As Facebook makes clear, we're not immune from the compulsion to be more interesting than we really are, writes Rob Long.
We are all contestants in the reality show of Facebook
A friend of mine has finally hit the big time. She was asked to star in her own reality television series.
She turned it down flat. "I know myself well enough," she told me, "to know that in the course of a day, I say and do things that would make me look pretty crazy and repellent. With the right editing." She was smart to turn the offer down. These shows are created in the editing room, by producers looking for the most lurid and nutty angle.
Reality television stars always say the same thing. "I'm not that awful," they claim. "I'm just edited that way." The producers always wanted them to pitch a fit/betray a friend/drink too much/create that scene. It's television, they all say, when confronted on Oprah or the inevitable "reunion" episodes, in which feuding reality stars hit the sofa for more fireworks. Don't hate us, they say, we're just performers. In reality, we're not so interesting. On reality-television, though, we're compulsively watchable.
This is more or less confirmed by the people involved with producing these kinds of shows. For years, the Writers Guild of America, the screenwriter's trade union, has claimed that the story editors - those sad souls tasked with watching hours of footage and cutting it all down into hour-long powerplays of nastiness and psychosis - aren't just editors, but writers, and as such covered by the basic agreement between the Guild and the studios. They shape unformed material into a story, says the Guild, and that's what writers do. And the material, in turn, is shaped by on-set producers who goad and prod their subjects into being just a little more angry, just a little more crazy, just a little more… interesting.
The result is a creepy kind of feedback loop: the story editors try to identify and shape emerging storylines, which they relay back to the on-set producers, who manipulate their subjects into delivering satisfying moments of television based on those emerging storylines - big end-of-show blow-ups, promotable snippets of suspense - so that what is billed as "reality" is, in fact, carefully plotted by everyone involved.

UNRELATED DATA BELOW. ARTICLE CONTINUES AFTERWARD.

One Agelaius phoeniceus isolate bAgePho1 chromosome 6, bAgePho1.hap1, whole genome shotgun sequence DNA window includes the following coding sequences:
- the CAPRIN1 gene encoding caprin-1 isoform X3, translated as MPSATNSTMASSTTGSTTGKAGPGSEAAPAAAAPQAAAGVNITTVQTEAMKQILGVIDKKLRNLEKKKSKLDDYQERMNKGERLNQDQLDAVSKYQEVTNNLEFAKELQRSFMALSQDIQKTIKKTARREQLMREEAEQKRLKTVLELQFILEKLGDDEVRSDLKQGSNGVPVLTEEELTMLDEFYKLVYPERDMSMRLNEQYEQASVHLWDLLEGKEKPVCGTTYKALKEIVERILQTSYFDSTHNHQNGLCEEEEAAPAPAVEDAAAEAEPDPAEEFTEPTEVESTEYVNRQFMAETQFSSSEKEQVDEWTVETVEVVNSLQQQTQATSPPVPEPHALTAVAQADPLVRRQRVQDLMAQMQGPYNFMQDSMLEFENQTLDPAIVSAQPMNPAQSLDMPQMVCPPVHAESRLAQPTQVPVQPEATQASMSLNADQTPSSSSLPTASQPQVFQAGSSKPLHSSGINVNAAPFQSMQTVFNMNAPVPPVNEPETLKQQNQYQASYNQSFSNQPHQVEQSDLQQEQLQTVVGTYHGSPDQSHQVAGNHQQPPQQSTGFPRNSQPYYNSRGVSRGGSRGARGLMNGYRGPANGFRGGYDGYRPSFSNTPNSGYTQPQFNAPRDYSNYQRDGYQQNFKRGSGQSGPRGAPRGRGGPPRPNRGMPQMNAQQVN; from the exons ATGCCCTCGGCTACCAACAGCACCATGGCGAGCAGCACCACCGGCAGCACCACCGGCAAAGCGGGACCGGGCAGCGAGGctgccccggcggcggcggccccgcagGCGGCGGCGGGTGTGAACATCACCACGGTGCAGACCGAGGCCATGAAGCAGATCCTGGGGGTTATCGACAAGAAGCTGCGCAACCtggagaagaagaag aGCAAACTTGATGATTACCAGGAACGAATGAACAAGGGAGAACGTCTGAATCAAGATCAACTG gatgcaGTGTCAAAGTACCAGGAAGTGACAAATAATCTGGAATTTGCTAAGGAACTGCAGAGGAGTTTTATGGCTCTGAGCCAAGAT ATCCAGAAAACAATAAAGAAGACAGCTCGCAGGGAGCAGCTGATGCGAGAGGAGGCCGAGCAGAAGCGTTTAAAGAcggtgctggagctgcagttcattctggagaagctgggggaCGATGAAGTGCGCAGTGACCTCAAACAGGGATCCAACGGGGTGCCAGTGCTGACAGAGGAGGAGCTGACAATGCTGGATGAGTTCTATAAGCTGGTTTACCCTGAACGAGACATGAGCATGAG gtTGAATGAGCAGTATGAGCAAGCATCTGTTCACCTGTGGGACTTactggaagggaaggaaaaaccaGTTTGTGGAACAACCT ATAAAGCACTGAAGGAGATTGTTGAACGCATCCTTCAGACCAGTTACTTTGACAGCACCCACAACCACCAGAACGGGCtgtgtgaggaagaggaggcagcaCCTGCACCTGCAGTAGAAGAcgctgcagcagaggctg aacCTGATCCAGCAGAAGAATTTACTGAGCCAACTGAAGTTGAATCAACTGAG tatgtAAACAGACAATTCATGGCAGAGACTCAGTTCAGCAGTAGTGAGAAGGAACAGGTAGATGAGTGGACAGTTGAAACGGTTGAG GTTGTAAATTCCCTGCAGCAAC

And we, of course, can tsk-tsk all we want. But we're not immune from the compulsion to be more interesting than we really are.
I have a friend who updates his Facebook status several times a day. Sometimes his updates are innocuous - "enjoying the new Ryan Adams CD" or "loving my chicken caesar salad wrap" - but often they're more complicated, mentioning certain restaurants, chic venues, glamorous locations. "Drinks at Chateau Marmont, then dinner at Lucques! I'm loving LA in April" - things like that.
In one amazing 24-hour span, his Facebook updates reported a power breakfast ("Omelets at Geoffrey's in Malibu with my agent!") and a business lunch ("Chipotle burritos with writing staff to work out this season's storylines") and a romantic end of day ("Grateful for Michelle and a beach sunset at the end of a busy day") absolutely none of which was true, because on that day I happened to run into him at the E-Z Lube near my house, in shorts and a dirty T-shirt, getting his car's oil pump replaced. Which was a four-hour job.
I confronted him about this later. "I've done all of those things," he insisted. "Just not in one day."
"But that's lying," I said. "You're lying on Facebook!" I'm not sure, in retrospect, why I thought this was such a big deal. He certainly didn't.
He looked at me strangely. "So?" he asked.
"So," I said, "Facebook is supposed to be true. It's supposed to be factual."
"Oh," he said, leaning back smugly. "So you really like everything you 'like' on Facebook?"
"Well …" I muttered.
"And you're really 'friends' with all of your Facebook friends?" He had me there.
"Stop thinking of Facebook as something real," he said. "It's not. It's just …" and here he paused for a moment, searching for the right word. "It's just … content," he said. "That's all. Just content." He shrugged. "I'm a Hollywood writer," he said, "I'm just delivering what people want to think a Hollywood writer does all day. I'm just giving people something interesting to read."
He's just providing content, in other words, like one of those reality television stars. He's doing what he thinks he's supposed to do, in the reality television series called "Facebook", the one in which all of us are cast members trying to be interesting.
Rob Long is a writer and producer based in Hollywood